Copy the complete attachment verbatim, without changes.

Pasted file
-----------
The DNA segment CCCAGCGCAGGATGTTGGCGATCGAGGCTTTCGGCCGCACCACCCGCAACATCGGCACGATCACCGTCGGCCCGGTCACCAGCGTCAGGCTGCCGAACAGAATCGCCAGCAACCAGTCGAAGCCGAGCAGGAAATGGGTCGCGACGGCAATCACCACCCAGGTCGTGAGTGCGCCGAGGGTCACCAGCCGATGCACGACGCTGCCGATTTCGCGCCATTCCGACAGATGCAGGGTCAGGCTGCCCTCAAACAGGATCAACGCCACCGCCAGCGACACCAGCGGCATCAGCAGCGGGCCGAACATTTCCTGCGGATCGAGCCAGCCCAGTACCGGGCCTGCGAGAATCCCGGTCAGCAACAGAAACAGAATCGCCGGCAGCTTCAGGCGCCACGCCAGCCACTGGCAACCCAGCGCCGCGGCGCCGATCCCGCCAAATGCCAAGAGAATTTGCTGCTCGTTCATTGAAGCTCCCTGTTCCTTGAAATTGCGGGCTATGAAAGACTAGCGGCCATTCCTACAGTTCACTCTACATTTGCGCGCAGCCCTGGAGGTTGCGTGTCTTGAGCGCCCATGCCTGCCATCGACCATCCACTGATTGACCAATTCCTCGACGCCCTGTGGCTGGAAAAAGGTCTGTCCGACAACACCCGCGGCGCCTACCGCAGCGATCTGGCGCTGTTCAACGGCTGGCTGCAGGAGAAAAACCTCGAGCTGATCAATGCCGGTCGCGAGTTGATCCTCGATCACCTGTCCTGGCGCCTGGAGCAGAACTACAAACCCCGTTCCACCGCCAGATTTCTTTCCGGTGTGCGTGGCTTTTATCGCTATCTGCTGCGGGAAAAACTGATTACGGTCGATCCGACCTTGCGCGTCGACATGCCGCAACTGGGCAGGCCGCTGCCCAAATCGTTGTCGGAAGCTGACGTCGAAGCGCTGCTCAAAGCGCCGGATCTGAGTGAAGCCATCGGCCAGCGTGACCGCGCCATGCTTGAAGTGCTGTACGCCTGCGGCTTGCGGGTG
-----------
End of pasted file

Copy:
The DNA segment CCCAGCGCAGGATGTTGGCGATCGAGGCTTTCGGCCGCACCACCCGCAACATCGGCACGATCACCGTCGGCCCGGTCACCAGCGTCAGGCTGCCGAACAGAATCGCCAGCAACCAGTCGAAGCCGAGCAGGAAATGGGTCGCGACGGCAATCACCACCCAGGTCGTGAGTGCGCCGAGGGTCACCAGCCGATGCACGACGCTGCCGATTTCGCGCCATTCCGACAGATGCAGGGTCAGGCTGCCCTCAAACAGGATCAACGCCACCGCCAGCGACACCAGCGGCATCAGCAGCGGGCCGAACATTTCCTGCGGATCGAGCCAGCCCAGTACCGGGCCTGCGAGAATCCCGGTCAGCAACAGAAACAGAATCGCCGGCAGCTTCAGGCGCCACGCCAGCCACTGGCAACCCAGCGCCGCGGCGCCGATCCCGCCAAATGCCAAGAGAATTTGCTGCTCGTTCATTGAAGCTCCCTGTTCCTTGAAATTGCGGGCTATGAAAGACTAGCGGCCATTCCTACAGTTCACTCTACATTTGCGCGCAGCCCTGGAGGTTGCGTGTCTTGAGCGCCCATGCCTGCCATCGACCATCCACTGATTGACCAATTCCTCGACGCCCTGTGGCTGGAAAAAGGTCTGTCCGACAACACCCGCGGCGCCTACCGCAGCGATCTGGCGCTGTTCAACGGCTGGCTGCAGGAGAAAAACCTCGAGCTGATCAATGCCGGTCGCGAGTTGATCCTCGATCACCTGTCCTGGCGCCTGGAGCAGAACTACAAACCCCGTTCCACCGCCAGATTTCTTTCCGGTGTGCGTGGCTTTTATCGCTATCTGCTGCGGGAAAAACTGATTACGGTCGATCCGACCTTGCGCGTCGACATGCCGCAACTGGGCAGGCCGCTGCCCAAATCGTTGTCGGAAGCTGACGTCGAAGCGCTGCTCAAAGCGCCGGATCTGAGTGAAGCCATCGGCCAGCGTGACCGCGCCATGCTTGAAGTGCTGTACGCCTGCGGCTTGCGGGTG